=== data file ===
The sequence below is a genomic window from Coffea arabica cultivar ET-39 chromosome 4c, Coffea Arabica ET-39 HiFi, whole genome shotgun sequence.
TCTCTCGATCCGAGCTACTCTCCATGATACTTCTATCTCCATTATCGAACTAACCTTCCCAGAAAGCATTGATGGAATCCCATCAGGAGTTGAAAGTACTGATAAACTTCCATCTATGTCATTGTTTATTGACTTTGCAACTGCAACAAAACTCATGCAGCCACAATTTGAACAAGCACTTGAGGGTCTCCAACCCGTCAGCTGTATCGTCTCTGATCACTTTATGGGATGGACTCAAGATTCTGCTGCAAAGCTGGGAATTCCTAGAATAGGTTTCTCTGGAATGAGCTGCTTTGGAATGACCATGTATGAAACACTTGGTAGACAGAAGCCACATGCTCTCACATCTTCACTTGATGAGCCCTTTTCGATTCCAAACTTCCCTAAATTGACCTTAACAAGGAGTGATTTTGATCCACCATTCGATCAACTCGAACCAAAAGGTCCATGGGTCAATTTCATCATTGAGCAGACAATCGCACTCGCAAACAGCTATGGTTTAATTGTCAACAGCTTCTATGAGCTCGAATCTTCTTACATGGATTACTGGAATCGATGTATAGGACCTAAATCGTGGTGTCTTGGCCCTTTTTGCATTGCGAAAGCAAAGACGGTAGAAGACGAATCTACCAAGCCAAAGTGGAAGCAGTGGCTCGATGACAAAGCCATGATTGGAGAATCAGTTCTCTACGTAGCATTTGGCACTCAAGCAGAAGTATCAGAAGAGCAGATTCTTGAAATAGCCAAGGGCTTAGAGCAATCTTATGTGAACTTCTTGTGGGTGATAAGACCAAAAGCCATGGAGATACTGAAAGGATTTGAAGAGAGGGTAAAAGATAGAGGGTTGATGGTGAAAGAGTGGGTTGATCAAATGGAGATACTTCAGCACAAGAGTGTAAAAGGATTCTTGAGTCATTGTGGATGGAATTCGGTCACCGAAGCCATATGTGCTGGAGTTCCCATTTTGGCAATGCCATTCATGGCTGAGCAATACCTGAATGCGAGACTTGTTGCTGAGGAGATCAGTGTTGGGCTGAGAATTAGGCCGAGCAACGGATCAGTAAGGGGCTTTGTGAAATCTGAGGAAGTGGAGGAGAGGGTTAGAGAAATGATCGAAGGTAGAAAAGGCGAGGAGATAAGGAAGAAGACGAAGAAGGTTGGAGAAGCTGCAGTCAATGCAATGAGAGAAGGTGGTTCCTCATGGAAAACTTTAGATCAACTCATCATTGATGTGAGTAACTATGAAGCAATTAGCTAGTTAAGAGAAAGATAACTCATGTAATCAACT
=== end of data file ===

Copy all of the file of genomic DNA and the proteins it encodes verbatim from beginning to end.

The sequence below is a genomic window from Coffea arabica cultivar ET-39 chromosome 4c, Coffea Arabica ET-39 HiFi, whole genome shotgun sequence.
TCTCTCGATCCGAGCTACTCTCCATGATACTTCTATCTCCATTATCGAACTAACCTTCCCAGAAAGCATTGATGGAATCCCATCAGGAGTTGAAAGTACTGATAAACTTCCATCTATGTCATTGTTTATTGACTTTGCAACTGCAACAAAACTCATGCAGCCACAATTTGAACAAGCACTTGAGGGTCTCCAACCCGTCAGCTGTATCGTCTCTGATCACTTTATGGGATGGACTCAAGATTCTGCTGCAAAGCTGGGAATTCCTAGAATAGGTTTCTCTGGAATGAGCTGCTTTGGAATGACCATGTATGAAACACTTGGTAGACAGAAGCCACATGCTCTCACATCTTCACTTGATGAGCCCTTTTCGATTCCAAACTTCCCTAAATTGACCTTAACAAGGAGTGATTTTGATCCACCATTCGATCAACTCGAACCAAAAGGTCCATGGGTCAATTTCATCATTGAGCAGACAATCGCACTCGCAAACAGCTATGGTTTAATTGTCAACAGCTTCTATGAGCTCGAATCTTCTTACATGGATTACTGGAATCGATGTATAGGACCTAAATCGTGGTGTCTTGGCCCTTTTTGCATTGCGAAAGCAAAGACGGTAGAAGACGAATCTACCAAGCCAAAGTGGAAGCAGTGGCTCGATGACAAAGCCATGATTGGAGAATCAGTTCTCTACGTAGCATTTGGCACTCAAGCAGAAGTATCAGAAGAGCAGATTCTTGAAATAGCCAAGGGCTTAGAGCAATCTTATGTGAACTTCTTGTGGGTGATAAGACCAAAAGCCATGGAGATACTGAAAGGATTTGAAGAGAGGGTAAAAGATAGAGGGTTGATGGTGAAAGAGTGGGTTGATCAAATGGAGATACTTCAGCACAAGAGTGTAAAAGGATTCTTGAGTCATTGTGGATGGAATTCGGTCACCGAAGCCATATGTGCTGGAGTTCCCATTTTGGCAATGCCATTCATGGCTGAGCAATACCTGAATGCGAGACTTGTTGCTGAGGAGATCAGTGTTGGGCTGAGAATTAGGCCGAGCAACGGATCAGTAAGGGGCTTTGTGAAATCTGAGGAAGTGGAGGAGAGGGTTAGAGAAATGATCGAAGGTAGAAAAGGCGAGGAGATAAGGAAGAAGACGAAGAAGGTTGGAGAAGCTGCAGTCAATGCAATGAGAGAAGGTGGTTCCTCATGGAAAACTTTAGATCAACTCATCATTGATGTGAGTAACTATGAAGCAATTAGCTAGTTAAGAGAAAGATAACTCATGTAATCAACT